Owership changes again at Latvia’s LBB

  • 2013-05-29
  • From wire reports

RIGA - Russian financier Andrey Vdovin, one of the co-owners of the VMHY Group, has purchased 100 percent of Latvijas Biznesa Bank (Latvian Business Bank, LBB) shares, reports Nozare.lv. The VMHY group includes Russian commercial banks M2M Private Bank and ATB Bank.
M2M Private Bank specializes in servicing wealthy clients and its board chairman is Robert Idelson, who has long experience in Latvia’s financial sector. M2M Asset Management, which is also a part of the VHMY Group, operates in Latvia as well.

The transaction took place on May 21 and changes have already been registered in the register of LBB shareholders.
The Financial and Capital Market Commission has granted permission to Vdovin for the acquisition of a significant share in the bank, the commission’s representative Laima Auza said. The commission’s approval will also be required in the event of replacing the bank’s board or council.

A new bank will be established on the basis of LBB, specializing in servicing the private capital of wealthy international and Latvian clients, said M2M Asset Management marketing and communications department head Julia Kondratovich.
The new bank’s business development strategy will be based on providing private banking services, servicing client banking operations and the transactions of companies belonging to these clients, capital management, and lifestyle services.

It is planned that LBB will be fully restructured by Aug. 1.
Vdovin says that the acquisition of LBB is hoped to consolidate MT2M group’s positions on the European market of private asset management services, where M2M Asset Management is already represented. He is very optimistic about the development of LBB’s international private banking services, saying that many clients of M2M Private Bank want the bank to also handle their international banking operations and capital.
Latvia is one of the key Eastern European financial centers with stable banking traditions and professional banking sector regulations, believes Vdovin. “We are confident that LBB will be able to offer clients high-quality banking services and modern financial instruments for capital gains, and they will be in high demand with international and Latvian private clients,” he notes.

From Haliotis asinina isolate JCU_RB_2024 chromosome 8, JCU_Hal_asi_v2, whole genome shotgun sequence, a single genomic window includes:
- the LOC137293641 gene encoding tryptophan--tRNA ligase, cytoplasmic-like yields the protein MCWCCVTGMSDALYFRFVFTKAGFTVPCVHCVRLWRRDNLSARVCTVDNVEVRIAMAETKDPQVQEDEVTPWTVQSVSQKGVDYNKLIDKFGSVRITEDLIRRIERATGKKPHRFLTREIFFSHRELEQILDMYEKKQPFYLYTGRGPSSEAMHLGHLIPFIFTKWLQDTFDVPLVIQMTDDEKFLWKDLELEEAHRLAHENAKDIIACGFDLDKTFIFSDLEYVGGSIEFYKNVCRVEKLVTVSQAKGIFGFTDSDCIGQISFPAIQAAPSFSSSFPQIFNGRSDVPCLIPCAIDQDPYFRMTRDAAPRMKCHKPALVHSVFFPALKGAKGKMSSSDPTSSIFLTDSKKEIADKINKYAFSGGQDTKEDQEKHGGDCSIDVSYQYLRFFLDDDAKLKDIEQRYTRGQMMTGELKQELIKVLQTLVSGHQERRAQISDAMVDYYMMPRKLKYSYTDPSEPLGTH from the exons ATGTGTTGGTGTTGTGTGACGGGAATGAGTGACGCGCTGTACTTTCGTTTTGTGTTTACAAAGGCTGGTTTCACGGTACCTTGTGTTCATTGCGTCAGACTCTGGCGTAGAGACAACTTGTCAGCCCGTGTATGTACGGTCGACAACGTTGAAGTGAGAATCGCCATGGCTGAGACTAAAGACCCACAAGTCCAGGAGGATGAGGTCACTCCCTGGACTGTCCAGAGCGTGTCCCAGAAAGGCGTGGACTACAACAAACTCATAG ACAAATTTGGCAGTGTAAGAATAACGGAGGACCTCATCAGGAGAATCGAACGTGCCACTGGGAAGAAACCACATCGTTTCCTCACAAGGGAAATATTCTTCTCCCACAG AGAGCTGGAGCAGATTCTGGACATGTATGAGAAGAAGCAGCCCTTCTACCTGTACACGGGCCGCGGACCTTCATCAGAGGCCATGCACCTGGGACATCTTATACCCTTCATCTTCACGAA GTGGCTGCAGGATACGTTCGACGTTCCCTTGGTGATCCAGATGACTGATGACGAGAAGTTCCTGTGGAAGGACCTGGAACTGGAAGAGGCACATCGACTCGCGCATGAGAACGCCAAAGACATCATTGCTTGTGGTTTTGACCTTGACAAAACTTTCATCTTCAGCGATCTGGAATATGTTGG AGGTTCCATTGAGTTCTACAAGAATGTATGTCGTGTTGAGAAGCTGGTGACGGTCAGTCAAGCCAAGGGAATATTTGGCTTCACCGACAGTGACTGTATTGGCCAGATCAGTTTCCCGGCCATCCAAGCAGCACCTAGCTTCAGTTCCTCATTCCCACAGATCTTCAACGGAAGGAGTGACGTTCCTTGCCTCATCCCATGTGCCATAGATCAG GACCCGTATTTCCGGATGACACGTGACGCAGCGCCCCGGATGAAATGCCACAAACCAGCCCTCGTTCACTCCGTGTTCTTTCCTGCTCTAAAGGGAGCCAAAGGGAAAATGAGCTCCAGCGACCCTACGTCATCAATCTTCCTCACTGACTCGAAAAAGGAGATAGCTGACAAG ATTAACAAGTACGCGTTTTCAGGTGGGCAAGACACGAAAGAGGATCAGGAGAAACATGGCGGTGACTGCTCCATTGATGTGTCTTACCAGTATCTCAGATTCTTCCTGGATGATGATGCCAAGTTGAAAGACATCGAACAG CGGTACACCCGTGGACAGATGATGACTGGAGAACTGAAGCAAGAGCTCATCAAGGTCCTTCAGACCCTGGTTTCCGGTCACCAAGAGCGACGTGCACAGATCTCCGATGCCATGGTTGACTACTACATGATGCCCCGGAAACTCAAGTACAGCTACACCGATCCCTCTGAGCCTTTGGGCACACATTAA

Vdovin has been working in the banking sector for more than twenty years. He is chairman of the M2M Private Bank council of directors and M2M Asset Management council, member of insurance company Gelios council and of the ATB Bank council.
The owners of VHMY Group are Vdovin, Pavel Maslovsky, Peter Hambro and Kirill Yakubovsky, each with a 25 percent stake.

This past April, M2M Private Bank’s assets stood at 26.6 billion rubles (645.7 million euros), capital at 3.2 billion rubles, a loan portfolio of 12.5 billion rubles, according to the bank’s Web site.
LBB was established in 1992. The bank’s former shareholders are Russian credit institutions Mosbiznesbank and the Bank of Moscow. In April 2011, Russian businessman Andrey Molchanov acquired 99 percent of LBB shares. Last June, he sold part of LBB shares to various Cyprus-registered companies: 9.23 percent to Splingix Limited, 9.23 percent to Mankind Management Limited, 8.77 percent to Circuitland Developments Ltd., 8.77 percent to Valyse Limited, 7.04 percent to Adminprase Limited and 6.93 percent to Cernevix Limited.

LBB losses in the first quarter this year amounted to 355,801 lats (597,000 euros). Last year, the bank posted 1.8 million lats in losses. The bank’s assets stood at 4.2 million lats at the end of 2012. Former Latvian Mortgage and Land Bank head Inesis Feiferis is chairman of the bank’s board.

Last year LBB was the 25th largest bank in Latvia in terms of assets.